As part of Access to Work, you may be eligible for:
- a grant to help pay for practical support with your work
- support with managing your mental health at work
For these types of support, you must:
- have a physical or mental health condition or disability that means you need support to do your job or get to and from work
- be 16 or over
- be in paid work (or be about to start or return to paid work in the next 12 weeks)
- live and work (or be about to start or return to work) in England, Scotland or Wales - there’s a different system in Northern Ireland
There are different eligibility criteria for communication support at a job interview.
You cannot get Access to Work if you live in the Channel Islands or the Isle of Man.
Your disability, illness or health condition
You must have a disability, illness or health condition that means you need support to do your job.
This can include, for example:
- a physical disability, for example if you’re hard of hearing or use a wheelchair
- a learning disability or related condition, for example if you have Down’s syndrome
- a developmental condition, like autism spectrum disorder
- learning difficulties or differences like ADHD or dyslexia
- an illness such as diabetes or epilepsy
- a temporary condition, like a broken leg
- a mental health condition, for example anxiety or depression
You do not need to be diagnosed with a condition to apply for mental health support.
You will only need to give evidence of your condition if you’re applying for help with transport costs.
You need to have a paid job (or be about to start or return to one).
A paid job can be full or part-time and can include:
- an apprenticeship
- a work trial or work experience
- an internship
- a work placement
You cannot get Access to Work support for voluntary work.
You can still apply for Access to Work if you’re working from home because of coronavirus (COVID-19).
Your income and benefits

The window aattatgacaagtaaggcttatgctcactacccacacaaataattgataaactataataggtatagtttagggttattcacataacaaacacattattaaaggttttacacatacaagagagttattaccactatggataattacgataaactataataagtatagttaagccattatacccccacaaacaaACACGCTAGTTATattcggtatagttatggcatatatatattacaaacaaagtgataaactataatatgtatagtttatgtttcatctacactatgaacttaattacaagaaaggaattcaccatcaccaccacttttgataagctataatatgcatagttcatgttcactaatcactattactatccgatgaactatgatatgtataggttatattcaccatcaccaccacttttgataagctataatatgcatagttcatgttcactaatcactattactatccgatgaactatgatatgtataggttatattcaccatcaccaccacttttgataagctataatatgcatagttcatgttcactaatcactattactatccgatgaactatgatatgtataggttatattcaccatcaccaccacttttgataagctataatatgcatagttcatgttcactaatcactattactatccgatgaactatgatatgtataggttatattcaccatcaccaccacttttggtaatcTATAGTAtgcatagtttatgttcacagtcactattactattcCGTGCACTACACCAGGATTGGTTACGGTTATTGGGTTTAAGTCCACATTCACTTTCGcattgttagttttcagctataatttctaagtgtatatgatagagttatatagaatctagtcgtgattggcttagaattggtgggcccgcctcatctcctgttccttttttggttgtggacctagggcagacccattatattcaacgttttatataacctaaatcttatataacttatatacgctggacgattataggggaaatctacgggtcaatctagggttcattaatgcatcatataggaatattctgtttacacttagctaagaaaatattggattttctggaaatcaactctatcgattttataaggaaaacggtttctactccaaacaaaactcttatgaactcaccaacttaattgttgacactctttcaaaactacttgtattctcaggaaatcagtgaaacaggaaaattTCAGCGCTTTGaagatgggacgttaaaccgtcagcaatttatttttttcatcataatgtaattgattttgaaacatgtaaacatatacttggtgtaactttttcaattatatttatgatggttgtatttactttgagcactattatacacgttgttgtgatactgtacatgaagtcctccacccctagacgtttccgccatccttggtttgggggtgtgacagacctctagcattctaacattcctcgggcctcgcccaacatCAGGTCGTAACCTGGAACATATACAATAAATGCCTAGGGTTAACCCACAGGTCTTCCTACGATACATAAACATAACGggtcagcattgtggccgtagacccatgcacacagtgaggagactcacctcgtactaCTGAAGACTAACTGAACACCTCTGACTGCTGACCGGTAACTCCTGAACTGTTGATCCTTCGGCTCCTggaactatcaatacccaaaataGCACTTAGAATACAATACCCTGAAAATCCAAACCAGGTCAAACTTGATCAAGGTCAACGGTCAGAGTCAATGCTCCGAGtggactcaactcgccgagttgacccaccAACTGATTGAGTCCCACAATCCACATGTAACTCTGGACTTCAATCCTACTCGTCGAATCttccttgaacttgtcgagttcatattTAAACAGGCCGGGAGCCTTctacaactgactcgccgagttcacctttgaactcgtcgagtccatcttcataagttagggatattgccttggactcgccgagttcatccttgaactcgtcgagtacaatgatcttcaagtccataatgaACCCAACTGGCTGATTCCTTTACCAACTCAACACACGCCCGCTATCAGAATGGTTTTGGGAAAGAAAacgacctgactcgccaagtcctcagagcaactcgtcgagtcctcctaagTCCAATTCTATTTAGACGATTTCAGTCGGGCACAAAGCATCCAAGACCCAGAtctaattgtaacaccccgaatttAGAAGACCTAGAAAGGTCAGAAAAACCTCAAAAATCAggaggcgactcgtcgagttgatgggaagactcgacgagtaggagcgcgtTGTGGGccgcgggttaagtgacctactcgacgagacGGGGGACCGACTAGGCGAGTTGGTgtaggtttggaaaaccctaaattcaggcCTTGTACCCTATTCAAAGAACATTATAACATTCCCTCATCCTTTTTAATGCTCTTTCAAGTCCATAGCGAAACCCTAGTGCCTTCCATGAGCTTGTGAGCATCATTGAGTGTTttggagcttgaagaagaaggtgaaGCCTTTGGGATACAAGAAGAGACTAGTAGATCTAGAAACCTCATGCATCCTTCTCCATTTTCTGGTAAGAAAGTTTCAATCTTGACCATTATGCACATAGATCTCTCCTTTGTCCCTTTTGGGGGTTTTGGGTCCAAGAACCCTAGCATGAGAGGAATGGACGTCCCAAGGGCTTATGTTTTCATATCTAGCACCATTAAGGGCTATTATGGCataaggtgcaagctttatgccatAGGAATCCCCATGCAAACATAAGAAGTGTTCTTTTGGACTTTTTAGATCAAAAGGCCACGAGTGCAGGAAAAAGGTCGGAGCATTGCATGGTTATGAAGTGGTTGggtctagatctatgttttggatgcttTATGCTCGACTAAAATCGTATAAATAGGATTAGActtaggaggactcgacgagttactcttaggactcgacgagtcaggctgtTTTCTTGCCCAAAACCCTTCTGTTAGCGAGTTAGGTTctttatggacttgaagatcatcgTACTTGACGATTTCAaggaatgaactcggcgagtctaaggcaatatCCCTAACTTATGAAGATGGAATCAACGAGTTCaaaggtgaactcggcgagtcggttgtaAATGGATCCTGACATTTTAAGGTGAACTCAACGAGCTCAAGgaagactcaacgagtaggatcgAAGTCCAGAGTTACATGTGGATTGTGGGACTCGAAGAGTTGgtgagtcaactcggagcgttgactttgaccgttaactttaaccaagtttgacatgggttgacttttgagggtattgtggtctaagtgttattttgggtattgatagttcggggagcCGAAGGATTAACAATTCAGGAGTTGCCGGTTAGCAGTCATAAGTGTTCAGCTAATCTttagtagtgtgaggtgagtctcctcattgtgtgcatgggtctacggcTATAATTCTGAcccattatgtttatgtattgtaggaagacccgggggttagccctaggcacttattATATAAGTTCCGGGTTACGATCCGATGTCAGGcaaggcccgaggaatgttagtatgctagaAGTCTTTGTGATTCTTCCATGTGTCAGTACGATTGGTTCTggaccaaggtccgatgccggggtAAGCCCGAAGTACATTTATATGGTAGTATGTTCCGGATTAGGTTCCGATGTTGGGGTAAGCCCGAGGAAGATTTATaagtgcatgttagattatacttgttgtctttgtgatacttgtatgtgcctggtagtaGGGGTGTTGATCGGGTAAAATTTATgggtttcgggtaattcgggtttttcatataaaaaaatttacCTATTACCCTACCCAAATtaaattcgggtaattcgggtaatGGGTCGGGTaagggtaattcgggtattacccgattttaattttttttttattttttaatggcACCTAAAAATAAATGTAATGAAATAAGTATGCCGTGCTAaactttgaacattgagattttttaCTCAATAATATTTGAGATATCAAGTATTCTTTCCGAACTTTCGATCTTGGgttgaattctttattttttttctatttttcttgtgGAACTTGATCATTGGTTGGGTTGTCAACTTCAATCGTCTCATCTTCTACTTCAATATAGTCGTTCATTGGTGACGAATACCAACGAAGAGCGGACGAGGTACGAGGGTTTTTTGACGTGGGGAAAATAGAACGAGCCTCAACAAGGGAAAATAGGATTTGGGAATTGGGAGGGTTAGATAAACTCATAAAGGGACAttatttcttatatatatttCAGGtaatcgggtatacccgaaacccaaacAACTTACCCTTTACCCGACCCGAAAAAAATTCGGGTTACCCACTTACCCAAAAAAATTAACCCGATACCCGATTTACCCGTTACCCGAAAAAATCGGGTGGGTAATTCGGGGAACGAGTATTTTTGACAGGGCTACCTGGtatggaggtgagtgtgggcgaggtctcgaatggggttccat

You can get support from Access to Work:
- however much you earn or have in savings
- at the same time as most benefits, as long as you work more than 1 hour a week
If you’re getting Employment and Support Allowance (ESA)
You can get Access to Work and ESA at the same time if you work less than 16 hours a week. There are rules about working while claiming ESA. You can ask your work coach for advice and support.
If you’re a civil servant
Your employer will provide support instead of Access to Work. Contact your employer so they can assess and arrange the support you need.
Mental health support
You can still get Access to Work for mental health services by applying for support from Able Futures or Remploy. They will contact Access to Work on your behalf. You will not need to tell your employer.
Get advice on your eligibility
If you’re not sure that you’re eligible, call the Access to Work helpline.
Access to Work helpline
Telephone: 0800 121 7479
Textphone: 0800 121 7579
Relay UK (if you cannot hear or speak on the phone): 18001 then 0800 121 7479
British Sign Language (BSL) video relay service if you’re on a computer - find out how to use the service on mobile or tablet
Monday to Friday, 9am to 5pm
Find out about call charges
If phone calls are difficult for you (for example, because you’re deaf or hard of hearing), you can ask for all communication to be by email instead.